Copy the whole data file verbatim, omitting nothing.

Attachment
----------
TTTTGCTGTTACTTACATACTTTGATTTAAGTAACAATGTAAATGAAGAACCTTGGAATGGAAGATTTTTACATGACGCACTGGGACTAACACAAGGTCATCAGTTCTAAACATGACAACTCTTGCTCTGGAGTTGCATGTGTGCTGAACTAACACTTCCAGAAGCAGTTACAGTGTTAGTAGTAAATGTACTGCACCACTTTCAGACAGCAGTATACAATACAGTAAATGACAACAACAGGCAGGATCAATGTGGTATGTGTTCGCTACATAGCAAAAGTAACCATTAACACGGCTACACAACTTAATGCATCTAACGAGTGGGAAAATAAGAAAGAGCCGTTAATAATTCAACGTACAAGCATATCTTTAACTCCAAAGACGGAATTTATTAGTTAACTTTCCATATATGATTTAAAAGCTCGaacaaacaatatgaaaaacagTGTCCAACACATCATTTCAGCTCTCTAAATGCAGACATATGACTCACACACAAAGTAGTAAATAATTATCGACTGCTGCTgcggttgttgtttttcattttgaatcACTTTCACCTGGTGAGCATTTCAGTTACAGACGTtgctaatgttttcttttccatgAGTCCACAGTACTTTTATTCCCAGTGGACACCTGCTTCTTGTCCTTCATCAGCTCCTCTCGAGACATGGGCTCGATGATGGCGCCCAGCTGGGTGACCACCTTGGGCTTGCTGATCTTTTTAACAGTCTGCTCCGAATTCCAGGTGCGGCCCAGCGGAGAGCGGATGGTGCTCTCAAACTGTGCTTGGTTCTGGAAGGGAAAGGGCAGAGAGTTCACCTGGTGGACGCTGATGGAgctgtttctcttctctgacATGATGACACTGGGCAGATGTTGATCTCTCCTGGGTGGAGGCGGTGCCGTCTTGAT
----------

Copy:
TTTTGCTGTTACTTACATACTTTGATTTAAGTAACAATGTAAATGAAGAACCTTGGAATGGAAGATTTTTACATGACGCACTGGGACTAACACAAGGTCATCAGTTCTAAACATGACAACTCTTGCTCTGGAGTTGCATGTGTGCTGAACTAACACTTCCAGAAGCAGTTACAGTGTTAGTAGTAAATGTACTGCACCACTTTCAGACAGCAGTATACAATACAGTAAATGACAACAACAGGCAGGATCAATGTGGTATGTGTTCGCTACATAGCAAAAGTAACCATTAACACGGCTACACAACTTAATGCATCTAACGAGTGGGAAAATAAGAAAGAGCCGTTAATAATTCAACGTACAAGCATATCTTTAACTCCAAAGACGGAATTTATTAGTTAACTTTCCATATATGATTTAAAAGCTCGaacaaacaatatgaaaaacagTGTCCAACACATCATTTCAGCTCTCTAAATGCAGACATATGACTCACACACAAAGTAGTAAATAATTATCGACTGCTGCTgcggttgttgtttttcattttgaatcACTTTCACCTGGTGAGCATTTCAGTTACAGACGTtgctaatgttttcttttccatgAGTCCACAGTACTTTTATTCCCAGTGGACACCTGCTTCTTGTCCTTCATCAGCTCCTCTCGAGACATGGGCTCGATGATGGCGCCCAGCTGGGTGACCACCTTGGGCTTGCTGATCTTTTTAACAGTCTGCTCCGAATTCCAGGTGCGGCCCAGCGGAGAGCGGATGGTGCTCTCAAACTGTGCTTGGTTCTGGAAGGGAAAGGGCAGAGAGTTCACCTGGTGGACGCTGATGGAgctgtttctcttctctgacATGATGACACTGGGCAGATGTTGATCTCTCCTGGGTGGAGGCGGTGCCGTCTTGAT